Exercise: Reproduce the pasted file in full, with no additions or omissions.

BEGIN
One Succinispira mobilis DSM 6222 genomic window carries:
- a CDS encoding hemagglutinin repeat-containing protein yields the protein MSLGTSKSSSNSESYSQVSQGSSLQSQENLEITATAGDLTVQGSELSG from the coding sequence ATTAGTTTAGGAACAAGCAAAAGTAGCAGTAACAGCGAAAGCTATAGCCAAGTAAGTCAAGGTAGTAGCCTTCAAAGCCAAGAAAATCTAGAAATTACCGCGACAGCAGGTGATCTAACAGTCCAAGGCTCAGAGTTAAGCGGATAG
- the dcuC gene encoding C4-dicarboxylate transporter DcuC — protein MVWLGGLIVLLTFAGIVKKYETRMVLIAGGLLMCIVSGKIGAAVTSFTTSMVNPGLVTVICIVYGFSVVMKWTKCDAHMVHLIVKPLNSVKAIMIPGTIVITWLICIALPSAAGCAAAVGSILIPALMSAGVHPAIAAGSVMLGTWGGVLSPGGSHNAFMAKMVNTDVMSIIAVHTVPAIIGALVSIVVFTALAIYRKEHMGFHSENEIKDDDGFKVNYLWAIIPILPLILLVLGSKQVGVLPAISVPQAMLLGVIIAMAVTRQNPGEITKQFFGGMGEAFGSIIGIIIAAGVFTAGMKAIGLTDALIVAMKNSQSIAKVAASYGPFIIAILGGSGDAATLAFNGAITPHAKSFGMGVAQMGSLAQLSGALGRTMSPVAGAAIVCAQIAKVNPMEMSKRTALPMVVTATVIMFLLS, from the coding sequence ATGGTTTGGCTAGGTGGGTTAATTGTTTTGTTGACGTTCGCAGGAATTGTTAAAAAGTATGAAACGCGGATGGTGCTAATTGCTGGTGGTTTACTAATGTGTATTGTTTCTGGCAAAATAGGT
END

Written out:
One Succinispira mobilis DSM 6222 genomic window carries:
- a CDS encoding hemagglutinin repeat-containing protein yields the protein MSLGTSKSSSNSESYSQVSQGSSLQSQENLEITATAGDLTVQGSELSG from the coding sequence ATTAGTTTAGGAACAAGCAAAAGTAGCAGTAACAGCGAAAGCTATAGCCAAGTAAGTCAAGGTAGTAGCCTTCAAAGCCAAGAAAATCTAGAAATTACCGCGACAGCAGGTGATCTAACAGTCCAAGGCTCAGAGTTAAGCGGATAG
- the dcuC gene encoding C4-dicarboxylate transporter DcuC — protein MVWLGGLIVLLTFAGIVKKYETRMVLIAGGLLMCIVSGKIGAAVTSFTTSMVNPGLVTVICIVYGFSVVMKWTKCDAHMVHLIVKPLNSVKAIMIPGTIVITWLICIALPSAAGCAAAVGSILIPALMSAGVHPAIAAGSVMLGTWGGVLSPGGSHNAFMAKMVNTDVMSIIAVHTVPAIIGALVSIVVFTALAIYRKEHMGFHSENEIKDDDGFKVNYLWAIIPILPLILLVLGSKQVGVLPAISVPQAMLLGVIIAMAVTRQNPGEITKQFFGGMGEAFGSIIGIIIAAGVFTAGMKAIGLTDALIVAMKNSQSIAKVAASYGPFIIAILGGSGDAATLAFNGAITPHAKSFGMGVAQMGSLAQLSGALGRTMSPVAGAAIVCAQIAKVNPMEMSKRTALPMVVTATVIMFLLS, from the coding sequence ATGGTTTGGCTAGGTGGGTTAATTGTTTTGTTGACGTTCGCAGGAATTGTTAAAAAGTATGAAACGCGGATGGTGCTAATTGCTGGTGGTTTACTAATGTGTATTGTTTCTGGCAAAATAGGT